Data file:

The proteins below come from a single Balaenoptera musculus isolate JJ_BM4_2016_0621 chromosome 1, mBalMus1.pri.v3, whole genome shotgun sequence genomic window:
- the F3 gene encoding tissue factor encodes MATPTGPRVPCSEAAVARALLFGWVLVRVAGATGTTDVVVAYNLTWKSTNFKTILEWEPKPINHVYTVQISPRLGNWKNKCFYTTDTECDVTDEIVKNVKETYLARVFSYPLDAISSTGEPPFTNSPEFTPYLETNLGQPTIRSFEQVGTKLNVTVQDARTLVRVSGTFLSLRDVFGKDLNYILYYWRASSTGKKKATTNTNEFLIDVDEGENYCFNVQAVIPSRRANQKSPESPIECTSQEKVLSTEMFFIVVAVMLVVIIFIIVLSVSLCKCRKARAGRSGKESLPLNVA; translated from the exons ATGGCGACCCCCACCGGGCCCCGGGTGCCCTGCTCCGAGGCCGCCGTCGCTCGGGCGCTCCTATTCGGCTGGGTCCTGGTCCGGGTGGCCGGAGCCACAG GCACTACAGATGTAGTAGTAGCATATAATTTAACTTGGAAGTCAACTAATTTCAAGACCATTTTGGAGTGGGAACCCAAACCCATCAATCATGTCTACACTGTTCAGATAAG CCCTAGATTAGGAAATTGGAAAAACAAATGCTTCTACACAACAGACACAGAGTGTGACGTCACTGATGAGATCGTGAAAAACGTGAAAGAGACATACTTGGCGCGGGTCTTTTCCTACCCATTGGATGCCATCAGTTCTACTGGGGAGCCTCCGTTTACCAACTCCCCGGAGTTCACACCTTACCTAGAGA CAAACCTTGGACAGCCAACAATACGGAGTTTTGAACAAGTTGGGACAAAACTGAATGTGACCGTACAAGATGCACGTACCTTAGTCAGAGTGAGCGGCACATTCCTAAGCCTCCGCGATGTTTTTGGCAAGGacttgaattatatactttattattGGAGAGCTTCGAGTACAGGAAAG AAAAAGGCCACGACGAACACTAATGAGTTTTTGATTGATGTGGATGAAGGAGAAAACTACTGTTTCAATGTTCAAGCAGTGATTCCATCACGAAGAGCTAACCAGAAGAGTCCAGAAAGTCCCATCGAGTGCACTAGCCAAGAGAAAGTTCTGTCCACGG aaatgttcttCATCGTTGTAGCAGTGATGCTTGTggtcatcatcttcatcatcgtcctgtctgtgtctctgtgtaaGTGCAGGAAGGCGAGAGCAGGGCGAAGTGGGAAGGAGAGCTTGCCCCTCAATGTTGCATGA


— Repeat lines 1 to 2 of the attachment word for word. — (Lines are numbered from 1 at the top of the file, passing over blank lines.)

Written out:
The proteins below come from a single Balaenoptera musculus isolate JJ_BM4_2016_0621 chromosome 1, mBalMus1.pri.v3, whole genome shotgun sequence genomic window:
- the F3 gene encoding tissue factor encodes MATPTGPRVPCSEAAVARALLFGWVLVRVAGATGTTDVVVAYNLTWKSTNFKTILEWEPKPINHVYTVQISPRLGNWKNKCFYTTDTECDVTDEIVKNVKETYLARVFSYPLDAISSTGEPPFTNSPEFTPYLETNLGQPTIRSFEQVGTKLNVTVQDARTLVRVSGTFLSLRDVFGKDLNYILYYWRASSTGKKKATTNTNEFLIDVDEGENYCFNVQAVIPSRRANQKSPESPIECTSQEKVLSTEMFFIVVAVMLVVIIFIIVLSVSLCKCRKARAGRSGKESLPLNVA; translated from the exons ATGGCGACCCCCACCGGGCCCCGGGTGCCCTGCTCCGAGGCCGCCGTCGCTCGGGCGCTCCTATTCGGCTGGGTCCTGGTCCGGGTGGCCGGAGCCACAG GCACTACAGATGTAGTAGTAGCATATAATTTAACTTGGAAGTCAACTAATTTCAAGACCATTTTGGAGTGGGAACCCAAACCCATCAATCATGTCTACACTGTTCAGATAAG CCCTAGATTAGGAAATTGGAAAAACAAATGCTTCTACACAACAGACACAGAGTGTGACGTCACTGATGAGATCGTGAAAAACGTGAAAGAGACATACTTGGCGCGGGTCTTTTCCTACCCATTGGATGCCATCAGTTCTACTGGGGAGCCTCCGTTTACCAACTCCCCGGAGTTCACACCTTACCTAGAGA CAAACCTTGGACAGCCAACAATACGGAGTTTTGAACAAGTTGGGACAAAACTGAATGTGACCGTACAAGATGCACGTACCTTAGTCAGAGTGAGCGGCACATTCCTAAGCCTCCGCGATGTTTTTGGCAAGGacttgaattatatactttattattGGAGAGCTTCGAGTACAGGAAAG AAAAAGGCCACGACGAACACTAATGAGTTTTTGATTGATGTGGATGAAGGAGAAAACTACTGTTTCAATGTTCAAGCAGTGATTCCATCACGAAGAGCTAACCAGAAGAGTCCAGAAAGTCCCATCGAGTGCACTAGCCAAGAGAAAGTTCTGTCCACGG aaatgttcttCATCGTTGTAGCAGTGATGCTTGTggtcatcatcttcatcatcgtcctgtctgtgtctctgtgtaaGTGCAGGAAGGCGAGAGCAGGGCGAAGTGGGAAGGAGAGCTTGCCCCTCAATGTTGCATGA